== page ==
Elon Musk and the absolutist revival


By Katharina PISTOR

Rulers have always found it hard to accept limits on their power. When the French parliament disputed Louis XIV’s edicts in 1655, the king of France and Navarre is said to have responded: “L’état, c’est moi” (“I am the state”). The ensuing age of absolutism in France ended only with the French Revolution in 1789.

Like Louis XIV, Elon Musk rejects legal constraints on his power. In defiance of a recent Delaware Chancery Court ruling that voided his $56 billion compensation agreement with Tesla, Musk wants to reincorporate the company in Texas, where he is hoping to find more accommodating courts.

It is not the first time that Musk has sought to defy the Delaware court, which is the main venue for resolving most corporate law disputes in the United States (because most companies incorporate in Delaware). His hostility to the law and to binding legal agreements was on full display two years ago, when he tried to wriggle out of the deal to buy Twitter. Under court pressure, he eventually completed the transaction.

In the Tesla case, a shareholder asked the court to review a compensation package that has made Musk one of the richest men on the planet by granting him equity stakes in the company when it meets ambitious performance targets. For each additional $50 billion (up to a total of $650 billion) increase in market capitalization, plus targets for revenue and earnings before interest, taxes, depreciation, and amortization (EBITDA), Musk would receive the option to purchase an additional 1% of the company’s outstanding shares (up to 20 million shares) at a pre-fixed strike price.

Delaware courts are typically reluctant to review board actions, and they never simply rule on the amount of pay granted to directors or officers. The only limit is “corporate waste,” which, as a former chancellor has quipped, is as rare as the Loch Ness monster.

Delaware courts will scrutinize a company’s decision-making process if a plaintiff has made the case that the process might have been influenced by conflicts of interest. Directors are supposed to serve as fiduciaries to all shareholders. But they ultimately enjoy significant leeway in running the company, as long as they avoid conflicts – or ensure that conflicts are healed – and as long as transactions are fair to the company and its shareholders.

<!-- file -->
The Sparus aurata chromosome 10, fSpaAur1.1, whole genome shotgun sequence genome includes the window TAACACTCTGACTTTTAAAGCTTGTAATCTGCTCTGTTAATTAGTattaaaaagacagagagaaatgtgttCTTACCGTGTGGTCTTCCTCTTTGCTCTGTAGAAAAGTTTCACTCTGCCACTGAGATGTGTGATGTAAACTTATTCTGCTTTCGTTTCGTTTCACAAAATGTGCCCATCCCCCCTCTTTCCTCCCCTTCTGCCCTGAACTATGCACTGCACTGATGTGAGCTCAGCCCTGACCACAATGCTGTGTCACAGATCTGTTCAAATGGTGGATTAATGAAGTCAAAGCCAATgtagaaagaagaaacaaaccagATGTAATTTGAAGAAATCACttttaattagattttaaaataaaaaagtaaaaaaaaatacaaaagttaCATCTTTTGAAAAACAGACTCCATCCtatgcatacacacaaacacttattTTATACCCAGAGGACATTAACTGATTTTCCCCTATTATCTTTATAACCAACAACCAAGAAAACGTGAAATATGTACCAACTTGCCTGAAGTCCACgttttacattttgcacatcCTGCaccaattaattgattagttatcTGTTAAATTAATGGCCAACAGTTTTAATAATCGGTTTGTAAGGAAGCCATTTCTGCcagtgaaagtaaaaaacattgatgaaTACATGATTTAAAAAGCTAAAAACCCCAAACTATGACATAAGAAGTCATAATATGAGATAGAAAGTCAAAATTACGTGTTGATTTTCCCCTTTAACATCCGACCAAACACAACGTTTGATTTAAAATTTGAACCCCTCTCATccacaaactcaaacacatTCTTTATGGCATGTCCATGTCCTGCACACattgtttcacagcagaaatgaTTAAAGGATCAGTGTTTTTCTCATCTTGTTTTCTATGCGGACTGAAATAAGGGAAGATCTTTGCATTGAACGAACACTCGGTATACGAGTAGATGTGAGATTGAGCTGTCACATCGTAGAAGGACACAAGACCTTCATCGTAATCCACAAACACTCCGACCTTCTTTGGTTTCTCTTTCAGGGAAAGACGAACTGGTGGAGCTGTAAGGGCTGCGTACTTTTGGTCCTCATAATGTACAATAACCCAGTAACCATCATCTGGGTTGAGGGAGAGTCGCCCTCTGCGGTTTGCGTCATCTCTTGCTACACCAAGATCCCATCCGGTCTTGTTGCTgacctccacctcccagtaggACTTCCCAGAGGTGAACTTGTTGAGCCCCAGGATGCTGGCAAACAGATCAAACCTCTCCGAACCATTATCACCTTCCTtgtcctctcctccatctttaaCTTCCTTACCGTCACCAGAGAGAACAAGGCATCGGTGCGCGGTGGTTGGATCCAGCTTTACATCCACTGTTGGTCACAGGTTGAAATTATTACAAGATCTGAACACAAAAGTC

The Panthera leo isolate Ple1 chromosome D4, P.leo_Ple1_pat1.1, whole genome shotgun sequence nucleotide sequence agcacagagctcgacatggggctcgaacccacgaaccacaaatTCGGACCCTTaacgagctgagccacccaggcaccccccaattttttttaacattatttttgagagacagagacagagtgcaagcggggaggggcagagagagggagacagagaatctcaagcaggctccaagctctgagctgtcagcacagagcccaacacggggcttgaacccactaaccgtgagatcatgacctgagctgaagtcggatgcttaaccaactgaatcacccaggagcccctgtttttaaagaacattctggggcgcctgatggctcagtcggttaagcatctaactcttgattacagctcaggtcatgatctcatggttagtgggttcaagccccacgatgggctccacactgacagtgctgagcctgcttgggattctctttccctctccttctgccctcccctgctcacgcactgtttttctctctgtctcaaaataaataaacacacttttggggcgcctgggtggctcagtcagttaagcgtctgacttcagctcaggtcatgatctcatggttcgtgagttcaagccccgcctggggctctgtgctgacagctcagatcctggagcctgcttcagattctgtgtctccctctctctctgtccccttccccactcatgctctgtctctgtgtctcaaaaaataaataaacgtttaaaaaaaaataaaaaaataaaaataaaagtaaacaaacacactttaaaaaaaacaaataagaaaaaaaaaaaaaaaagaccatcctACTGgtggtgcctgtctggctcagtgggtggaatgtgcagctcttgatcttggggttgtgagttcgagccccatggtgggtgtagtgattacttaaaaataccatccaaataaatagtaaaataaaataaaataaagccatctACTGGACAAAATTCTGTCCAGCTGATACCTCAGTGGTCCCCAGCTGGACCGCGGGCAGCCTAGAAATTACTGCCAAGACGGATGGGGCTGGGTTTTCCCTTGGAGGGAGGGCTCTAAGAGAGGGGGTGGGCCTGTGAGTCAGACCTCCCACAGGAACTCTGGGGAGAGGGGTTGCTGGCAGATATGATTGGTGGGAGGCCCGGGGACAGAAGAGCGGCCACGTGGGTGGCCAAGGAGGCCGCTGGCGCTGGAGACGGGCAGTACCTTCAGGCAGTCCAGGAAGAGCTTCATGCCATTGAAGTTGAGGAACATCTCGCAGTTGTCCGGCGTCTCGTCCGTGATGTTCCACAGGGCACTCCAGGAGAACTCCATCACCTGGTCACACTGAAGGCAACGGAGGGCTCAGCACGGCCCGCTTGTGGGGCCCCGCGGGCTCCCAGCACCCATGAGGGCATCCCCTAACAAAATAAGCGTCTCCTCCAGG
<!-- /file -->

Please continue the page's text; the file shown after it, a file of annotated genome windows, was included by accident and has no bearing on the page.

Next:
In Tesla’s case, the board is plainly conflicted, because most of its members are Musk loyalists who owe their careers and much of their wealth to Musk and his various business entities. The board itself seems to have understood this, since it put the compensation plan before shareholders. But this maneuver can cleanse the decision of board members’ conflicts only if shareholders are fully informed about all relevant aspects of the deal.

That was not the case here. The proposal Tesla’s directors put to the shareholders failed to inform them that the new compensation package differed significantly from previous ones; indeed, it did not even alert shareholders to the amount of compensation the package could entail.

Meeting such basic requirements is not a tall order. These are the rules of the game for any publicly traded company. You might be a great soccer star, but you cannot score a goal if you are offside. In this case, the board decided to play entirely on Musk’s side, with the directors defending their abdication of their fiduciary duties by hailing him as a superstar.

Musk and his lickspittles are not alone, of course. In recent decades, a broader cult has emerged around the figure of the CEO. Many are treated like the kings of old, and it is increasingly taken for granted that their perks and compensation packages should amount to whatever it takes to keep them happy.

Often, these pay packages are not even related to performance. Instead, they reflect windfall profits following changes in world markets. But while the performance may not always be real, the impact on inequality certainly is.

Still, most CEOs want to be seen as playing by the rules, and thus will comply with a court order if they are unable to settle a case with a plaintiff beforehand. Musk’s open defiance of the law is of a different quality, and he may well get away with it. The US legal system has long endorsed the idea that private actors can pick and choose the law by which they wish to be governed without facing any limits on their ability to do business wherever they want.

This freedom is comparable to a diplomatic passport that opens doors everywhere without visa requirements. Like diplomats, corporations are largely immune from local jurisdiction; but unlike diplomats, they are difficult to get rid of, not least because they can sue their host governments for allegedly unfair or inequitable actions.

Some observers have even called corporations lawmakers in their own right. Because they can opt into or out of different legal systems depending on their needs – or, as in Musk’s case, their personal whims – they effectively make the laws that supposedly constrain them. The law is whatever they want it to be. Centuries after absolutist monarchy’s demise in much of the world, its heirs are back, surrounded by legions of white-shoe lawyers, ruling as the supreme leaders of quasi-sovereign corporate empires.

Katharina Pistor, Professor of Comparative Law at Columbia Law School, is the author of The Code of Capital: How the Law Creates Wealth and Inequality (Princeton University Press, 2019).

Copyright: Project Syndicate, 2024.

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